There’s little tactile info to be found on Vancouver collective Mood Hut and its residents. But with member names like Cloudface, Bluntman Deejay, and Hashman Deejay, I’m going to jump to the conclusion that there’s a fair amount of cannabinoids wafting around the geodesic dome that signifies said “hut.” But even if Canada’s lax cannabis laws play no part in the creation of Mood Hut’s music, the tracks themselves suggest ease and haziness, a dilated sense of space and suspension of time. Most of the label’s mixes (released on cassette in small batches) and vinyl singles wander to expansive lengths and unfurl in no hurry, with a predilection for vibe above all else.
It makes sense that Washington D.C.’s Future Times label released a single earlier this year from Matt Tanner (aka Ttam Renat and Hashman Deejay) and now follows it up with the full-length Sandopolis, as his aesthetic most closely aligns with their own. His productions can be propulsive while also loving the drift (to use a track title from FT’s boss Andrew Field-Pickering), at once shimmering and tough. Nearly 10 minutes in length, “Xssential-3” opens the album in exhilarating fashion, its Model 500 pacing lightened by flanged hi-hats. New layers of keys reveal subtle nuances as the track keeps going and there’s an echoing ripple that warps all of the elements, bringing to mind the psychedelic house tracks that the Orb made beyond the Ultraworld.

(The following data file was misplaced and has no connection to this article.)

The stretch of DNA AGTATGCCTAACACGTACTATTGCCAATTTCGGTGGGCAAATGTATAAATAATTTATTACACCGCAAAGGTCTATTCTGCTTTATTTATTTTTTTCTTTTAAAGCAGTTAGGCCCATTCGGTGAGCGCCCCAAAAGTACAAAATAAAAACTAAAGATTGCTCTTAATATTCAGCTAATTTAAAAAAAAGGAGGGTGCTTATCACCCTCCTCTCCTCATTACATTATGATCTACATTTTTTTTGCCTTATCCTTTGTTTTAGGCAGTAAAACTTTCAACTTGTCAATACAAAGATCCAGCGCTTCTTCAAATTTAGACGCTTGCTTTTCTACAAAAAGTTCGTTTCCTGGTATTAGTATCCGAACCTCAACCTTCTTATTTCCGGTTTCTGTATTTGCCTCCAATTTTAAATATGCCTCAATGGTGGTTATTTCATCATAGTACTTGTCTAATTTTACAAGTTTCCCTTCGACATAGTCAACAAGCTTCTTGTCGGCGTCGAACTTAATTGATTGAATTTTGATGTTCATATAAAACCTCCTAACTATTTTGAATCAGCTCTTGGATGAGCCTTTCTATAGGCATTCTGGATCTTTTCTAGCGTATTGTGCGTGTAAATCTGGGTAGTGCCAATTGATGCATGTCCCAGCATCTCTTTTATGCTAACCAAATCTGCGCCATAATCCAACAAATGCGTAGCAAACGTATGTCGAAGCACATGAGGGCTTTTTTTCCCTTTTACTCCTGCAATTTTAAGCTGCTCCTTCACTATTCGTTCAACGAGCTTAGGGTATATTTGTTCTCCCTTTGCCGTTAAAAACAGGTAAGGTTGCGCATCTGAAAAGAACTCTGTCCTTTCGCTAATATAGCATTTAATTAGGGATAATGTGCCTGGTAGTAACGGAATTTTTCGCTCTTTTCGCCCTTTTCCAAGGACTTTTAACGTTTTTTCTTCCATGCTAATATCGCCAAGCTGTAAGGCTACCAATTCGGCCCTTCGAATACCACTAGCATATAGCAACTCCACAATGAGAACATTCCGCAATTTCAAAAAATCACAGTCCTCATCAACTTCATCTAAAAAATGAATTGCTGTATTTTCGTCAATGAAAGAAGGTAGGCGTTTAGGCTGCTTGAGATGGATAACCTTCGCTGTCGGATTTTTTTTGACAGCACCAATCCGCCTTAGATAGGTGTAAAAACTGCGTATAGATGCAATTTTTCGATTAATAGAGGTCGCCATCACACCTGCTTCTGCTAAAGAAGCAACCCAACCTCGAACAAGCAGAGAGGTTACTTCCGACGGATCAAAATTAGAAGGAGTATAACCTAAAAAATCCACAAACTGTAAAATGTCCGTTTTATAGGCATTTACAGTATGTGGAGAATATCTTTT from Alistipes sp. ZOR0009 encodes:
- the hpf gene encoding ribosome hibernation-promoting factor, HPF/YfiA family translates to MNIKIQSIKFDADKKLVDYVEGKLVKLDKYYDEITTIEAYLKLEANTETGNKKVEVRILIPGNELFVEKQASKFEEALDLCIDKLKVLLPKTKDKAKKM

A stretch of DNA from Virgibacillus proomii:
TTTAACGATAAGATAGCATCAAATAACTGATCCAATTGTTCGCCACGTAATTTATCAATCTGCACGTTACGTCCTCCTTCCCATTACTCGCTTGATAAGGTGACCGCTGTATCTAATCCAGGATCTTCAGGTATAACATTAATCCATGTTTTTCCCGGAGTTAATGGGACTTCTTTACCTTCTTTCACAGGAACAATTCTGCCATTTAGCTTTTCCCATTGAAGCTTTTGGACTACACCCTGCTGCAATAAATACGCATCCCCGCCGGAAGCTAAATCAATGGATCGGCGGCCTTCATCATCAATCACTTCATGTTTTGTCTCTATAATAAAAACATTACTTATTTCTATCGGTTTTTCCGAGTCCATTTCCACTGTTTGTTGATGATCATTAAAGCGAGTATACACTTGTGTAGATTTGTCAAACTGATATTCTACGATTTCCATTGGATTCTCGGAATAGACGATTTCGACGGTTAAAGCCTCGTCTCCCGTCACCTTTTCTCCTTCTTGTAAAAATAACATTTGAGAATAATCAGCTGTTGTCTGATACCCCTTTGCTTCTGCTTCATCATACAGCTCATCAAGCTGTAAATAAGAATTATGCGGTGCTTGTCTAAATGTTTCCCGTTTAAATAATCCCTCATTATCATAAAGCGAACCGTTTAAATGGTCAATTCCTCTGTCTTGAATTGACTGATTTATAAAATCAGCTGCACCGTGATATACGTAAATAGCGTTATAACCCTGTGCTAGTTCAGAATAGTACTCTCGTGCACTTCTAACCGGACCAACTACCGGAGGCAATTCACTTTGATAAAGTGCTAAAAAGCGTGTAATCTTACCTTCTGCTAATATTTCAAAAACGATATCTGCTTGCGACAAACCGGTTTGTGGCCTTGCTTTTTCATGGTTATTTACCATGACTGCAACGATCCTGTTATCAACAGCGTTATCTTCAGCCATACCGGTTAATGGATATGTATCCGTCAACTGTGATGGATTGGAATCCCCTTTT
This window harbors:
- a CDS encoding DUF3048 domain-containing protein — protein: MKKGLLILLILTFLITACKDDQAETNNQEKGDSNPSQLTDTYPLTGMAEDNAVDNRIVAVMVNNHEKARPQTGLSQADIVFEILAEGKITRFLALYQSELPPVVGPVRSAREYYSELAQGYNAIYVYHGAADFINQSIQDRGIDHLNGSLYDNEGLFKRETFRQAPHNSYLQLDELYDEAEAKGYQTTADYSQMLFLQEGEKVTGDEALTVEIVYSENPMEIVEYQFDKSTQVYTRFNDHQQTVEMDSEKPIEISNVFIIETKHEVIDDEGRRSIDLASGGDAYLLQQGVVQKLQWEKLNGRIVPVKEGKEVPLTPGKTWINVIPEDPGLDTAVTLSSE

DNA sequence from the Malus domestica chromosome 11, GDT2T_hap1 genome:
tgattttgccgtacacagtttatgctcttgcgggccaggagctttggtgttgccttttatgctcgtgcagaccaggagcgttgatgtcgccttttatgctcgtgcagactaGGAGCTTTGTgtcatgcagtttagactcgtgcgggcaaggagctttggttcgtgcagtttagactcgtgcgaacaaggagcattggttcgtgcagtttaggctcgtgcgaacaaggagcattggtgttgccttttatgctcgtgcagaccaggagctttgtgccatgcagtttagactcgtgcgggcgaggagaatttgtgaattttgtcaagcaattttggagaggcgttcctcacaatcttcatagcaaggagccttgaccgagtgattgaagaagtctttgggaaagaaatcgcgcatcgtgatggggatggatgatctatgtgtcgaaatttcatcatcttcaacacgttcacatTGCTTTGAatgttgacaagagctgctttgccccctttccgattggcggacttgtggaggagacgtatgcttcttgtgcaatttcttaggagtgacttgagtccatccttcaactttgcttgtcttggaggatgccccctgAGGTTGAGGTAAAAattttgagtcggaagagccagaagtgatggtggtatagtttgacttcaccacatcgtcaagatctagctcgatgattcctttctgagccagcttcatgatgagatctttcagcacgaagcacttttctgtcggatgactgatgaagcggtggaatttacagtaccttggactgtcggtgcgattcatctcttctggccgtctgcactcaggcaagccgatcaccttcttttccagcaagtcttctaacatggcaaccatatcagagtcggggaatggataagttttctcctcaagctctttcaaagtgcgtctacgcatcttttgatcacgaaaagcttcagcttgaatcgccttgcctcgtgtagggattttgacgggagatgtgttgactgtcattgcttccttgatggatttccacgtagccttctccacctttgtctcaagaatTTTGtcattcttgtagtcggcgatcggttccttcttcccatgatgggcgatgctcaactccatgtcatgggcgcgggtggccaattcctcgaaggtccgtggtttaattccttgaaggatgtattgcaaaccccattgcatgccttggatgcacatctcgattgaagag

Tanner then embraces early ’90s R&B and house with its swinging drums on “Statues PF”, which seems destined at any moment to turn into a Lisa Stansfield dub, a soft chord slowly filling up more of the space. “Mercury” opens with Milky Way ambience, atmospheric radio interference, and bleeps before a sinewy bassline and a tough 124 BPM beat kicks in. The back half of the album feels more exploratory and lush, a side long track called ”Mozaic” being Mood Hut par excellence, a hybrid of New Age wooziness and body-moving house.
Mood Hut’s output this year has been matchless, each successive single suggesting that their aesthetic is ever so slowly becoming coherent. It was capped by Jack J’s “Looking Forward to You”, a sumptuous three-tracker that shows a nexus of chillwave, dusty Detroit vibes and Al B. Sure!’s “Nite and Day”. Recently fellow Hut member Cloudface dropped an untitled seven-track album on Black Opal, an offshoot of Opal Tapes, that at its finest moments suggested the pensive melodicism of early Boards of Canada and the open-ended beats of Theo Parrish. Between that release and Sandopolis, it augurs well for the label and their particular homegrown strain of house music in the year ahead.
from Album Reviews – Pitchfork http://ift.tt/1vN1uPi